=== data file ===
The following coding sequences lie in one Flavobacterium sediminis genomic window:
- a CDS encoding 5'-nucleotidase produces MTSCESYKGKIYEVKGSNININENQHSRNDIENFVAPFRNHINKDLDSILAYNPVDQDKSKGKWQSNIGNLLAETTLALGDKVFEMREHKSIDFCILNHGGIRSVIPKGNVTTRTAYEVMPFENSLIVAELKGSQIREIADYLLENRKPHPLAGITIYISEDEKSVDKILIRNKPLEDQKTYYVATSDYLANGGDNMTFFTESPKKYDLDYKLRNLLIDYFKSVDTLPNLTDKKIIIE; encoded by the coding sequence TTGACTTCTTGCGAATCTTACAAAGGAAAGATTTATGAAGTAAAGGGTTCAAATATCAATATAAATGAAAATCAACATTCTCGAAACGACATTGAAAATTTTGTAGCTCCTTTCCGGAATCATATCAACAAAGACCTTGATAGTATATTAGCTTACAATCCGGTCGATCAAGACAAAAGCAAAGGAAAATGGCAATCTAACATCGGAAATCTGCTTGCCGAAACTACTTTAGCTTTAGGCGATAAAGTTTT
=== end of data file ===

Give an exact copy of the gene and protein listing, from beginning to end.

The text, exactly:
The following coding sequences lie in one Flavobacterium sediminis genomic window:
- a CDS encoding 5'-nucleotidase produces MTSCESYKGKIYEVKGSNININENQHSRNDIENFVAPFRNHINKDLDSILAYNPVDQDKSKGKWQSNIGNLLAETTLALGDKVFEMREHKSIDFCILNHGGIRSVIPKGNVTTRTAYEVMPFENSLIVAELKGSQIREIADYLLENRKPHPLAGITIYISEDEKSVDKILIRNKPLEDQKTYYVATSDYLANGGDNMTFFTESPKKYDLDYKLRNLLIDYFKSVDTLPNLTDKKIIIE; encoded by the coding sequence TTGACTTCTTGCGAATCTTACAAAGGAAAGATTTATGAAGTAAAGGGTTCAAATATCAATATAAATGAAAATCAACATTCTCGAAACGACATTGAAAATTTTGTAGCTCCTTTCCGGAATCATATCAACAAAGACCTTGATAGTATATTAGCTTACAATCCGGTCGATCAAGACAAAAGCAAAGGAAAATGGCAATCTAACATCGGAAATCTGCTTGCCGAAACTACTTTAGCTTTAGGCGATAAAGTTTT